Pneumococcal internalization assays were performed as described by Pracht, D. et al. [30]. Briefly, HCLE cells were grown to optimal mucin production and switched to antibiotic-free stratification medium for 24 hours prior to the internalization assay. Cells were then washed 3 times with DMEM/F12 medium; next SP168 or zmpCΔ bacteria grown to an OD595 of 0.05–0.1 in TH broth and diluted 1∶1 in DMEM/F12 medium were added. After incubation of the epithelial cultures for 4 hours with the bacteria at 37°C/5% CO2, unbound bacteria were washed away by rinsing the HCLE cell surface with DMEM/F12 medium. Extracellular bound bacteria were killed by incubation of HCLE cells with DMEM/F12 medium containing 100 µg/mL gentamicin and 100 U/mL penicillin G for 1 hour at 37°C. Cells were then washed 3 times with sterile 1× PBS and treated with 0.05% trypsin-EDTA for 10 minutes at 37°C/5% CO2. Internalized pneumococci were recovered by lysing the HCLE cells with 1% w/v saponin prepared in DMEM/F12 medium. Serial dilutions of epithelial cells containing internalized pneumococci were prepared and plated on 5% sheep blood agar plates. Following 18–24 hour incubation of the plates at 37°C/5% CO2, colony forming units corresponding to the pneumococci were counted. The number of the internalized bacteria is expressed as the number of pneumococci recovered from the antibiotic protection assay divided by the number of bacteria initially added to HCLE cells.

Supporting Information

Figure S1.

HCLE cells do not release MUC1 and MUC4 ectodomain in response to S. pneumoniae growth culture filtrates. Western blot analyses on culture supernatants of HCLE cells after exposure to growth culture filtrates from S. pneumoniae strain SP168 using the 214D4 antibody, which recognizes the MUC1 ectodomain (A) or with 8G7 antibody, which recognizes the MUC4 ectodomain (B). +Control = HCLE cell lysate, control = medium exposure only, SP168 = with SP168 growth culture filtrate.

https://doi.org/10.1371/journal.pone.0032418.s001

(TIF)

Figure S2.

Treatment of the SP168 culture filtrate with matrix metalloproteinase inhibitors decreases its ability to induce MUC16 shedding from epithelial cells. HCLE cells were cultured with either SP168-derived growth culture filtrates or medium only (control that had been previously treated with either 100 µM of the metalloproteinase inhibitors GM6001 or TAPI-1 or their vehicle (DMSO) for 1 hour at 37°C. Culture supernatants, analyzed by western blotting using the M11 antibody, showed a significant decrease in MUC16 shedding by the filtrate treated with GM6001 and TAPI-1. The Y axis of the graph represents the net intensities corresponding to MUC16 signal on western blots. Constitutive MUC16 ectodomain release was observed in the media of control conditions (i.e. Control, Control+DMSO, GM6001, and TAPI-1). The levels of MUC16 ectodomain release in the experimental conditions containing the metalloproteinase inhibitors (i.e. SP168+GM6001 and SP168+TAPI-1) were similar to those observed in the control conditions. The mechanism(s) associated with constitutive MUC16 ectodomain shedding remains unknown.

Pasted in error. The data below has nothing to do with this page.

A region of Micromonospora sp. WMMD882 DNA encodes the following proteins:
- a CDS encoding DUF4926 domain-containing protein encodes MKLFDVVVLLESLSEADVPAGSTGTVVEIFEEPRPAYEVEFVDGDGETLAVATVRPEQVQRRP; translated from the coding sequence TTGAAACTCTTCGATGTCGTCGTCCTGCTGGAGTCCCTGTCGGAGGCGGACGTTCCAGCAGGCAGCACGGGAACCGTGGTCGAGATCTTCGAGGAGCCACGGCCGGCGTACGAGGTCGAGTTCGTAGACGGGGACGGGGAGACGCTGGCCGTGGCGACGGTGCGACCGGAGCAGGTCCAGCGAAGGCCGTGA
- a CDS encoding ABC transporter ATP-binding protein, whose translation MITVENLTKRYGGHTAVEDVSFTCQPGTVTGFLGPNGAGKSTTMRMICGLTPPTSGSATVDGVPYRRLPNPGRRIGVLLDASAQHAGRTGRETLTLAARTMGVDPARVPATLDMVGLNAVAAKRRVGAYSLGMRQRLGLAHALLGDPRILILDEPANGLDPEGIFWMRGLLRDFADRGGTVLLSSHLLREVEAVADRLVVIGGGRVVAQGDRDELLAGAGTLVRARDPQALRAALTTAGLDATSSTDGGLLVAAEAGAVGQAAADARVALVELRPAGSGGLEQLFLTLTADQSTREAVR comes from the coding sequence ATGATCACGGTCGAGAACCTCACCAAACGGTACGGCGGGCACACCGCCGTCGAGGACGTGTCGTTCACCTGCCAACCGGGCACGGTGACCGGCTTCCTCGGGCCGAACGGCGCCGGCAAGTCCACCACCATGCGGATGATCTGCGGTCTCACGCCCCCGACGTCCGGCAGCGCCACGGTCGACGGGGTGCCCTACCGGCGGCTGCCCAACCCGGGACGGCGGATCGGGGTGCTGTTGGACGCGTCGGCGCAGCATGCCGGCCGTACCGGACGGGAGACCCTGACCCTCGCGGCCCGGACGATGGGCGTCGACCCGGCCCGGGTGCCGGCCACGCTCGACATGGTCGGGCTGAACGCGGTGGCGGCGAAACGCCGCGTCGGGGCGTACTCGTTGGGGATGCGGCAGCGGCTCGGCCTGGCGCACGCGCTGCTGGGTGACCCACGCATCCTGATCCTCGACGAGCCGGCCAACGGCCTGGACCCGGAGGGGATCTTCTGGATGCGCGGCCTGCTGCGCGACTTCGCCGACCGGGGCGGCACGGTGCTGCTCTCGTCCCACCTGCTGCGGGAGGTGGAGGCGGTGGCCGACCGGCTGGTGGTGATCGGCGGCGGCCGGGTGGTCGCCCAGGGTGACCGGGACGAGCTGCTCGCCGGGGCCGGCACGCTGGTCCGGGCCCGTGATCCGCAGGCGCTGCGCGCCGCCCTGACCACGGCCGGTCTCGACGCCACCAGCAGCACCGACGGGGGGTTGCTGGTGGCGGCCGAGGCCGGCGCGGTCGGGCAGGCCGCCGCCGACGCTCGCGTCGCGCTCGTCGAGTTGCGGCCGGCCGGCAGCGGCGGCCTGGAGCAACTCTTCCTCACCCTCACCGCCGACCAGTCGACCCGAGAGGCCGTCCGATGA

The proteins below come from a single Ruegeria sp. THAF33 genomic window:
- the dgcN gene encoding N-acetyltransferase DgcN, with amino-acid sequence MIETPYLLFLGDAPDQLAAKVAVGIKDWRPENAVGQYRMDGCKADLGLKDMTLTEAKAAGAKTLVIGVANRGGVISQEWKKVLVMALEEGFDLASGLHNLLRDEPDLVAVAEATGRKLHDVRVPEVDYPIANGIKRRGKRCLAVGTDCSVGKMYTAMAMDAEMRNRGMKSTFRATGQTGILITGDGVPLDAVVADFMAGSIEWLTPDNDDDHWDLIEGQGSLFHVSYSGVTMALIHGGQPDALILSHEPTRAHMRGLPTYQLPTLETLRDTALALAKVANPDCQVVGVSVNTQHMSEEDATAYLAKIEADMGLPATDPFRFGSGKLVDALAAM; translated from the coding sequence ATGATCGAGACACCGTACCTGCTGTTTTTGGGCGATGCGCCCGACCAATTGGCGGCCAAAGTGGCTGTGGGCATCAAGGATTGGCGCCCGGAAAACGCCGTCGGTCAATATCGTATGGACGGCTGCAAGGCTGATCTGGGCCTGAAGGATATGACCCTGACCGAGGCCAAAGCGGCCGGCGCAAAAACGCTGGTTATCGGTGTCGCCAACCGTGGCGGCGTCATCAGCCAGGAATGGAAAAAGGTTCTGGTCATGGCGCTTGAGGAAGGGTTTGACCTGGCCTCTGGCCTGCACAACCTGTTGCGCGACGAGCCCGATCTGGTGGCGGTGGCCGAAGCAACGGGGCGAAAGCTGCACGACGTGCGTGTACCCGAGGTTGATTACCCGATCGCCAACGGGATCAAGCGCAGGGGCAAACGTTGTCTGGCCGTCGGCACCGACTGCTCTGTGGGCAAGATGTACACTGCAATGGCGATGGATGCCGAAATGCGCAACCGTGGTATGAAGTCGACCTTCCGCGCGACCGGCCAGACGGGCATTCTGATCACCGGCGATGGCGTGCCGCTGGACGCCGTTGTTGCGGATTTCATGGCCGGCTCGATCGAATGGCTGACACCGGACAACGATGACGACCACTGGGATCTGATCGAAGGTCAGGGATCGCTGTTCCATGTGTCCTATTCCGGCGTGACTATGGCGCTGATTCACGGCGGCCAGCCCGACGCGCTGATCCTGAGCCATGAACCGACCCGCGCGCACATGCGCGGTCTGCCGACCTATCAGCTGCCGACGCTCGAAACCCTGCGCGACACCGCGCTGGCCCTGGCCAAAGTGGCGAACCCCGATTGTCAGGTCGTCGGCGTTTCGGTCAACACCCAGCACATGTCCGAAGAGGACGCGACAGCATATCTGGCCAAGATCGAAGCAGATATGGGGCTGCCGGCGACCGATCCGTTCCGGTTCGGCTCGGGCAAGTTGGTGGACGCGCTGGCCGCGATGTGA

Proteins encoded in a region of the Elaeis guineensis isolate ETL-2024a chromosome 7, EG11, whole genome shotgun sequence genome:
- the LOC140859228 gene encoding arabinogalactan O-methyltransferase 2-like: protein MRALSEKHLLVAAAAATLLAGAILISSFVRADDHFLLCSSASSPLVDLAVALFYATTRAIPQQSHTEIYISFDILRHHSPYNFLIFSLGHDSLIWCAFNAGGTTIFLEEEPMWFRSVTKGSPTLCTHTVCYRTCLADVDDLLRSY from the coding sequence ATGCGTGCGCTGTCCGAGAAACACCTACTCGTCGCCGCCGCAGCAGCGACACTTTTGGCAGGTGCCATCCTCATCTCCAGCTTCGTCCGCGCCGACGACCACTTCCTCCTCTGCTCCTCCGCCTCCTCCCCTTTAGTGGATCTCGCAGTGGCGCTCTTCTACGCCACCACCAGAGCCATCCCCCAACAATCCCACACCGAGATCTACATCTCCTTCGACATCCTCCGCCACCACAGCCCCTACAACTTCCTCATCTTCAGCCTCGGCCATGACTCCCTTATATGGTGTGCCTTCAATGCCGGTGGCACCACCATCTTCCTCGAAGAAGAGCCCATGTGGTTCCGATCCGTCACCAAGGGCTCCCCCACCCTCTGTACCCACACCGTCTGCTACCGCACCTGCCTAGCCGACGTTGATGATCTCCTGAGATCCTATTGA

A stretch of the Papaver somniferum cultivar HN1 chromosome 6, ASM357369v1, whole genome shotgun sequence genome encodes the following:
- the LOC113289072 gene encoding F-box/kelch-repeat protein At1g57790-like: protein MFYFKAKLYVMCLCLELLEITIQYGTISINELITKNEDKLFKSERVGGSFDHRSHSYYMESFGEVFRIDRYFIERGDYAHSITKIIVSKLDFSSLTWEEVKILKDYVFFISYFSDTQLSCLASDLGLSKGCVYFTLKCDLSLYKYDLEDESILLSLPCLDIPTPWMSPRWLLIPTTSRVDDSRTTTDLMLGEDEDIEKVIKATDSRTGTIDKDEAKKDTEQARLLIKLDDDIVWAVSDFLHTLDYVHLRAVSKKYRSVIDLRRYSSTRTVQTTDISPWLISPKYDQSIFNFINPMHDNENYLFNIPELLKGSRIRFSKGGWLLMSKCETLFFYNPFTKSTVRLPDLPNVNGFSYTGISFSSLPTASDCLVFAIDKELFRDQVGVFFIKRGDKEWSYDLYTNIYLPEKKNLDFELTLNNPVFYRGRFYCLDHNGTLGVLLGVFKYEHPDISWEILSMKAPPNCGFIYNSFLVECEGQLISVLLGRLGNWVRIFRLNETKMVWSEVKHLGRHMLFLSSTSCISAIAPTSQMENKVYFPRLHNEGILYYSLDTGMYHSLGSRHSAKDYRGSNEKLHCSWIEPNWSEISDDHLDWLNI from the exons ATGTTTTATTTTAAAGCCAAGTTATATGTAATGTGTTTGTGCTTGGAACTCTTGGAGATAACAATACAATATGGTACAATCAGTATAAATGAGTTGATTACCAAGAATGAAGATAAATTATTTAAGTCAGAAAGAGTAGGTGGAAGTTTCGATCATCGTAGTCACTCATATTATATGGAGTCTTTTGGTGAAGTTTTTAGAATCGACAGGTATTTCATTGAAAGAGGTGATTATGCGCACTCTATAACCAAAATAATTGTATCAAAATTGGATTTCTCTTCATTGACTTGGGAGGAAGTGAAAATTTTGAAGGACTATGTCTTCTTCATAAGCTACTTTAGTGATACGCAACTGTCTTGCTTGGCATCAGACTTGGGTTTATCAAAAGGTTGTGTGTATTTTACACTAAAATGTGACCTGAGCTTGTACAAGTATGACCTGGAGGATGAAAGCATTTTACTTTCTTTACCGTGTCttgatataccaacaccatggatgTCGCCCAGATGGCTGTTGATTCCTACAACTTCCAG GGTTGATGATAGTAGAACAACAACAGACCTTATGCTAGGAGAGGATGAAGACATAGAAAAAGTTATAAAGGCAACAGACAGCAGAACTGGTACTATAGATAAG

https://doi.org/10.1371/journal.pone.0032418.s002

(TIF)

Table S1.

Primers used to construct the SP168 zmpC deletion mutant.

https://doi.org/10.1371/journal.pone.0032418.s003

(DOC)

Acknowledgments

The authors would like to thank Dr. Donald A. Morrison (University of Illinois at Chicago) for advice and reagents for constructing the zmpCΔ mutant.

Author Contributions

Conceived and designed the experiments: BG BBM SSM MSG PA IKG. Performed the experiments: BG BBM SSM KR. Analyzed the data: BG BBM SSM IKG. Contributed reagents/materials/analysis tools: PA IKG. Wrote the paper: BG BBM IKG.